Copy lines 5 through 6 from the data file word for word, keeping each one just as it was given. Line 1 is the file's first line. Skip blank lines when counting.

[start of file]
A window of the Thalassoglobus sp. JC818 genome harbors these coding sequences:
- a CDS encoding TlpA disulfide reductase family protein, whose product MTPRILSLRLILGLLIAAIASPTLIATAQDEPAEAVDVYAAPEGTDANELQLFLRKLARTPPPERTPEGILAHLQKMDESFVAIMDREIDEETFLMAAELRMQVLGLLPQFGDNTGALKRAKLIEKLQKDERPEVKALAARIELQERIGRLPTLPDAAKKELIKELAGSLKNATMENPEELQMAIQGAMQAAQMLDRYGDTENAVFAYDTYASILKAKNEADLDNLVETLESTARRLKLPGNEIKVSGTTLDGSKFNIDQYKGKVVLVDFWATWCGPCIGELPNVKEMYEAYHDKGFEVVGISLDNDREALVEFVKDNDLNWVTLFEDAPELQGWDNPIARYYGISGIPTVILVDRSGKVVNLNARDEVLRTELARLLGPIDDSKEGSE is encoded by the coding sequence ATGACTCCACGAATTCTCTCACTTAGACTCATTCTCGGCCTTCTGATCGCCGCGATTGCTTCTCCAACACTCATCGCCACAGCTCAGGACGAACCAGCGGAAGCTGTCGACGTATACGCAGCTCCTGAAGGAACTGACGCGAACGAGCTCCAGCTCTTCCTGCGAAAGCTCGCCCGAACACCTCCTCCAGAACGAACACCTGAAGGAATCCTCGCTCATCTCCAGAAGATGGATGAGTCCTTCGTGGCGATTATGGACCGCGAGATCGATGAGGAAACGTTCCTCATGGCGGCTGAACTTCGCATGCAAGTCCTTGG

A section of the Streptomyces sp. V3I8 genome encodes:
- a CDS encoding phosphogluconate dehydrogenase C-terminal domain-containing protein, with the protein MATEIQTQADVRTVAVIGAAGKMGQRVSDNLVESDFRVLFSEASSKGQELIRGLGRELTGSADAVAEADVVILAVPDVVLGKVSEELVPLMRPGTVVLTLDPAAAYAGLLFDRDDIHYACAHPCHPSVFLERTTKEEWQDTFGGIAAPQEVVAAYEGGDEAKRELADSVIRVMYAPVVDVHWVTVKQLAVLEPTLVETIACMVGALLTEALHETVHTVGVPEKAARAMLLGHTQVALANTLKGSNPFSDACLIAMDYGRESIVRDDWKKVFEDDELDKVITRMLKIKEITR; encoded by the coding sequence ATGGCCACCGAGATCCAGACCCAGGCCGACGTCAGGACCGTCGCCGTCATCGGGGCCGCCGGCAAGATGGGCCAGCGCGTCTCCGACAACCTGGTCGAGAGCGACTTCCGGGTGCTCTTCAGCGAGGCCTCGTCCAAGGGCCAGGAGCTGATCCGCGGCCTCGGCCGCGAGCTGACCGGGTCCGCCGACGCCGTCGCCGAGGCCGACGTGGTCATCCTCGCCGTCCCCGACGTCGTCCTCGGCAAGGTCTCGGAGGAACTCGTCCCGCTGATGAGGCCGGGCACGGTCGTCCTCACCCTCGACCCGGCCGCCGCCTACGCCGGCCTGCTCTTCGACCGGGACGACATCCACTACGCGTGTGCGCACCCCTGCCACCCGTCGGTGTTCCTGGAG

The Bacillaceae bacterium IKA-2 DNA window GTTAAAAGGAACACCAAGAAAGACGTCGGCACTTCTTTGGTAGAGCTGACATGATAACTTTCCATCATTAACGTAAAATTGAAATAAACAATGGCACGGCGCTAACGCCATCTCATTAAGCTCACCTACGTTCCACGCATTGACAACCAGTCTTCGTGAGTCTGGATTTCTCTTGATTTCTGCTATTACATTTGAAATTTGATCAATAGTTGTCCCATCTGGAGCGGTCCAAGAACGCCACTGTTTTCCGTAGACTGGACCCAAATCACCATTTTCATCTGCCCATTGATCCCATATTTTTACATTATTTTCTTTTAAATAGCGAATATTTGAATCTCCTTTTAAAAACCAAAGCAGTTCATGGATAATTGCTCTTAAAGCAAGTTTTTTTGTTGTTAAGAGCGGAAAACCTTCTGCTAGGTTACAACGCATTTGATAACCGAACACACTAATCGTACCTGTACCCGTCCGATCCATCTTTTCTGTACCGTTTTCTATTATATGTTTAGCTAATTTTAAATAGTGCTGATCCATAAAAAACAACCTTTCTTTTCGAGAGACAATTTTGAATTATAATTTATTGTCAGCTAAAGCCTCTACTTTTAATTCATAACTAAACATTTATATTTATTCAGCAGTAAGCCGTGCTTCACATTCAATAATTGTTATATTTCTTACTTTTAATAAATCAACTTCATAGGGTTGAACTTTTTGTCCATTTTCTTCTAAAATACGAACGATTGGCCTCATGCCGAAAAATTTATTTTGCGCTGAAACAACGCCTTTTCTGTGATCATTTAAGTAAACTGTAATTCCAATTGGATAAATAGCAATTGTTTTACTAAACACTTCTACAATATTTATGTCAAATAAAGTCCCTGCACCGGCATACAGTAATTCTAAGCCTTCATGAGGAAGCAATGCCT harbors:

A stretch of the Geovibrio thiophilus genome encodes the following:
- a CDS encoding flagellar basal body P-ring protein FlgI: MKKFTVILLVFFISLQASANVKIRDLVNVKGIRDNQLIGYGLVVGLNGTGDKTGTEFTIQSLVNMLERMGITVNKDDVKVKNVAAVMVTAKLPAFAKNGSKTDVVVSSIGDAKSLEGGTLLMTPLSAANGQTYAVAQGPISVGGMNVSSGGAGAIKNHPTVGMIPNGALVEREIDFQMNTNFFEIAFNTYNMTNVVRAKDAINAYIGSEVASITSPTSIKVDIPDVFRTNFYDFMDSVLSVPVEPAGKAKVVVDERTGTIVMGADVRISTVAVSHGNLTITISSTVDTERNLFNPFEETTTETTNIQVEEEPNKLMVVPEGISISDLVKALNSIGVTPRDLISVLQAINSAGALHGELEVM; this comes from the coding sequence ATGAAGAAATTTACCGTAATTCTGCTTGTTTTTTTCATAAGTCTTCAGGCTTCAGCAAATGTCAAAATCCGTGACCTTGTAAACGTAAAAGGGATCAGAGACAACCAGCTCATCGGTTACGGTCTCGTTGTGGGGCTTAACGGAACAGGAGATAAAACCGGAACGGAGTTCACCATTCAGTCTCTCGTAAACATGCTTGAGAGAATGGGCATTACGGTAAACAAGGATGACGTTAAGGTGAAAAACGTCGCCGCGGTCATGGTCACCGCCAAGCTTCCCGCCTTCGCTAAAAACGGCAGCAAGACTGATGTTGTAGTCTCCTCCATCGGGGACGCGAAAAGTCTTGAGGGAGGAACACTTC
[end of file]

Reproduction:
The Bacillaceae bacterium IKA-2 DNA window GTTAAAAGGAACACCAAGAAAGACGTCGGCACTTCTTTGGTAGAGCTGACATGATAACTTTCCATCATTAACGTAAAATTGAAATAAACAATGGCACGGCGCTAACGCCATCTCATTAAGCTCACCTACGTTCCACGCATTGACAACCAGTCTTCGTGAGTCTGGATTTCTCTTGATTTCTGCTATTACATTTGAAATTTGATCAATAGTTGTCCCATCTGGAGCGGTCCAAGAACGCCACTGTTTTCCGTAGACTGGACCCAAATCACCATTTTCATCTGCCCATTGATCCCATATTTTTACATTATTTTCTTTTAAATAGCGAATATTTGAATCTCCTTTTAAAAACCAAAGCAGTTCATGGATAATTGCTCTTAAAGCAAGTTTTTTTGTTGTTAAGAGCGGAAAACCTTCTGCTAGGTTACAACGCATTTGATAACCGAACACACTAATCGTACCTGTACCCGTCCGATCCATCTTTTCTGTACCGTTTTCTATTATATGTTTAGCTAATTTTAAATAGTGCTGATCCATAAAAAACAACCTTTCTTTTCGAGAGACAATTTTGAATTATAATTTATTGTCAGCTAAAGCCTCTACTTTTAATTCATAACTAAACATTTATATTTATTCAGCAGTAAGCCGTGCTTCACATTCAATAATTGTTATATTTCTTACTTTTAATAAATCAACTTCATAGGGTTGAACTTTTTGTCCATTTTCTTCTAAAATACGAACGATTGGCCTCATGCCGAAAAATTTATTTTGCGCTGAAACAACGCCTTTTCTGTGATCATTTAAGTAAACTGTAATTCCAATTGGATAAATAGCAATTGTTTTACTAAACACTTCTACAATATTTATGTCAAATAAAGTCCCTGCACCGGCATACAGTAATTCTAAGCCTTCATGAGGAAGCAATGCCT harbors:

A stretch of the Geovibrio thiophilus genome encodes the following: